32. Dave Krall CFII

    Dave Krall CFII Final Approach

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    The really Joe Cool, Pilots, open the PIC window and without even looking, remove the keys from the door lock where it has remained hanging since the initiation of the preflight.
     
  33. Frank Browne

    Frank Browne Final Approach

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    That's OK Joe. We'll pick up where Cathy left off. :rofl: What are friends for?
     
  34. n20junkie

    n20junkie Pre-takeoff checklist

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    I bought one of those remove before flight key chains, its long enough to hang out of my pocket, so that i can save cool points.

    "My stoopid pilot trick:

    One day, somehow, I forgot to retract the last notch of flaps on my Cherokee. When I got back to the hangar, I was getting out of the plane when I saw a fairly attractive young lady a few hangars down. I was snatching a look when I stepped on the flap.

    Whoosh! The flap goes all the way down (not being locked in place) and I fall straight down, with my other leg still on the plane.

    Split pants, feeling like a split crotch, and a split ego when she comes over to help me up. Yay me."


    That one made me spit up my soda, I can relate.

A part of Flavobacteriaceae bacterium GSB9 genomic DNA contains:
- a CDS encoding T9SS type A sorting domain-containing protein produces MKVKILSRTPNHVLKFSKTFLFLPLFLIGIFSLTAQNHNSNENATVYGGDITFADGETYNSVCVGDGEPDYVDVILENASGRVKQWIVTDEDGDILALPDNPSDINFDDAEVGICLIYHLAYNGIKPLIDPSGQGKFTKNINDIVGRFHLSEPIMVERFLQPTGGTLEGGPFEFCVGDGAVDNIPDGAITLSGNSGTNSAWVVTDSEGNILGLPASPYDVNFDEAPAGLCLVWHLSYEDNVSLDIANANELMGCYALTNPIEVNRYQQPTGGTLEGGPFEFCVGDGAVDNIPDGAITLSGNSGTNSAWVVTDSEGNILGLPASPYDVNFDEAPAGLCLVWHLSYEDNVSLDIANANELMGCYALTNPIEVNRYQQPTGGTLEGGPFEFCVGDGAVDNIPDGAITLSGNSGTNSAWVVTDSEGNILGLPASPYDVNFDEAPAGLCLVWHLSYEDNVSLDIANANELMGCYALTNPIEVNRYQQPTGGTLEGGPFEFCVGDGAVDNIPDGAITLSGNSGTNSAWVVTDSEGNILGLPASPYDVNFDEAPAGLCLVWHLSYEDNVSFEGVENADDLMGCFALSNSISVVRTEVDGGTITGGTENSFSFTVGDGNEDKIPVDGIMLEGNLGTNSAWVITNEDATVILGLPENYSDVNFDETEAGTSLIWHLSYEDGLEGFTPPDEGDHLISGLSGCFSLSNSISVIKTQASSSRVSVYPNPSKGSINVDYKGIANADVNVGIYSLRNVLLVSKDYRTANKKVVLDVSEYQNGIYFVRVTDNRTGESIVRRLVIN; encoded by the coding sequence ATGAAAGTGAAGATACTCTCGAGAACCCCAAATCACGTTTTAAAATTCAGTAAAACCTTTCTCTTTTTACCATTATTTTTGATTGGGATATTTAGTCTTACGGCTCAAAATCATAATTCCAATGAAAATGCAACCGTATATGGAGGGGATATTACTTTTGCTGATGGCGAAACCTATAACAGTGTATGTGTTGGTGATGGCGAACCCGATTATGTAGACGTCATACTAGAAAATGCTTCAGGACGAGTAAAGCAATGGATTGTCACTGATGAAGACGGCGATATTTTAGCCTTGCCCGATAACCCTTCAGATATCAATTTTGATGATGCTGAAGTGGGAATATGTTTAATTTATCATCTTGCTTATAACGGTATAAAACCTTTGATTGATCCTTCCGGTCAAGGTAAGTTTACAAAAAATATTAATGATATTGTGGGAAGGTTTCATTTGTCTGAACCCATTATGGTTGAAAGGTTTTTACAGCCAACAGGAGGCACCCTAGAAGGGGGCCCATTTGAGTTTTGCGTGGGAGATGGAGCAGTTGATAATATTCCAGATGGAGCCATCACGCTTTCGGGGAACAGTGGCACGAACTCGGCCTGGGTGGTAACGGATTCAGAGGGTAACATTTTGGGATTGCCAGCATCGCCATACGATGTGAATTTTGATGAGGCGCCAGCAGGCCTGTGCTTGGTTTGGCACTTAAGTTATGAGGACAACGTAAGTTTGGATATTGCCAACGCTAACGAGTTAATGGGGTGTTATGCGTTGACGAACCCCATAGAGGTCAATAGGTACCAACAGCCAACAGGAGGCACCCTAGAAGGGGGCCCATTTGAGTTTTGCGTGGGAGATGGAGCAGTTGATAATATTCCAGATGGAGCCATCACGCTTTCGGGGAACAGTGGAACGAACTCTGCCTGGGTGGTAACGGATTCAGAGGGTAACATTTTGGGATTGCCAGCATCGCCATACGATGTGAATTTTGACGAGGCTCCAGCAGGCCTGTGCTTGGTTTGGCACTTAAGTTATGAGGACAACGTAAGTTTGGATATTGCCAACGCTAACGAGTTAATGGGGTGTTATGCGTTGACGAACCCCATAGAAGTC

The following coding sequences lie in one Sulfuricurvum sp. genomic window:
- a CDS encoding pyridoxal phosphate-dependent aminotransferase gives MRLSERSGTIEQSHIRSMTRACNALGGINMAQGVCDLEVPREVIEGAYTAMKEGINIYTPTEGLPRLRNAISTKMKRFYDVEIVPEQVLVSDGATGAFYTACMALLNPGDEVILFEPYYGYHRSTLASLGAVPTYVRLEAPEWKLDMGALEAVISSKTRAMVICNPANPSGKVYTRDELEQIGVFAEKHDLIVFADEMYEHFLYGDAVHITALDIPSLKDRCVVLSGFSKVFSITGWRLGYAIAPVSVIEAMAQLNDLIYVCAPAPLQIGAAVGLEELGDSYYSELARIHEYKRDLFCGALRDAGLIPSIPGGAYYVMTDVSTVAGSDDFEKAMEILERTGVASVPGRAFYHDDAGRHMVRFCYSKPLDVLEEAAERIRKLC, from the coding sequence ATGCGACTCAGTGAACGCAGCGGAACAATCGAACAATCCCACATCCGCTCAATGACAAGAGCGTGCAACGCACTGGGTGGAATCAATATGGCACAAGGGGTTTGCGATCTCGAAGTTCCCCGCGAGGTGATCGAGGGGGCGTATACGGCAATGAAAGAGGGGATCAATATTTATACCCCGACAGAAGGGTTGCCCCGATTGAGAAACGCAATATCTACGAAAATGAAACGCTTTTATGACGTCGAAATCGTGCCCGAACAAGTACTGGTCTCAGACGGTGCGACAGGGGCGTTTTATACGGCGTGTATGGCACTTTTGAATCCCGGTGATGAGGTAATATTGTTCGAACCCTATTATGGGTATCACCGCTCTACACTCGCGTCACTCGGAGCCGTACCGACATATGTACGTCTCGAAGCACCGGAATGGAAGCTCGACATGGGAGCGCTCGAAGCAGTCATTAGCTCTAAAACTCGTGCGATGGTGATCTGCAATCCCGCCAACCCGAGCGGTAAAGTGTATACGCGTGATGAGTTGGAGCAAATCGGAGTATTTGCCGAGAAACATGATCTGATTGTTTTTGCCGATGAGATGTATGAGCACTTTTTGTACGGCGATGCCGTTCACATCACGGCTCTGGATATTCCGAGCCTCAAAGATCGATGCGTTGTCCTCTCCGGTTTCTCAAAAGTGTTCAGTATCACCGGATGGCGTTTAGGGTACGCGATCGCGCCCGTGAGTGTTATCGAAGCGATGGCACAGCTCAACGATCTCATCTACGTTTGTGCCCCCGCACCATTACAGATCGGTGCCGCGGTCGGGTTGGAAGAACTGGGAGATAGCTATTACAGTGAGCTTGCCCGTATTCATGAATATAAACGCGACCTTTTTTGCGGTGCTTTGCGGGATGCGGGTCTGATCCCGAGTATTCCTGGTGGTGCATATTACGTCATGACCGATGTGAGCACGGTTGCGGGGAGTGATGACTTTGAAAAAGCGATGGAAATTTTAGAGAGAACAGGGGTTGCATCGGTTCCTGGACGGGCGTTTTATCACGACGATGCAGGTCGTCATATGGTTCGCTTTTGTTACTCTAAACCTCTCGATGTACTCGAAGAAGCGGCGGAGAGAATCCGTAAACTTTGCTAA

35. rfbdorf

    rfbdorf Pre-Flight

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    Hey, I coulda written that, that's my trick!
    - Richard
     
  36. AZAviator

    AZAviator Filing Flight Plan

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    My dumb and embarassing thing, when soloing as a student: I was at the hold short line doing my run up when I hear this WHAP! BAM! sound, like something hit the plane. I look around to my best ability but can't see any damage. Don't know what the heck it was. I ask for a taxi back, just to be safe. As I am parking, Ground calls me and says the pilot in the plane to my right as I was running up sees what it was... I had left my fuel dipstick on the cowl, and that's what went flinging back. The ramp truck brought it over to me. The guy didn't even know what it was. Boy, did I feel stupid.
     
  37. kath

    kath Administrator Management Council Member

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    This is great... this is like the pilots' version of the drinking game "I Never".

    --Kath
     
  38. poadeleted1

    poadeleted1 Deleted by request

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    Re: Stoopid ATC tricks

    dollars to doughnuts, the controller was a blonde....LOL
     
  39. AZAviator

    AZAviator Filing Flight Plan

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    Perhaps we should call this thread the Confessional.

    (I never even told my instructor my little story...)
     
  40. Frank Browne

    Frank Browne Final Approach

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    Oh man, neither did I! :hairraise: However, I don't plan on "sharing" today either. :no::no: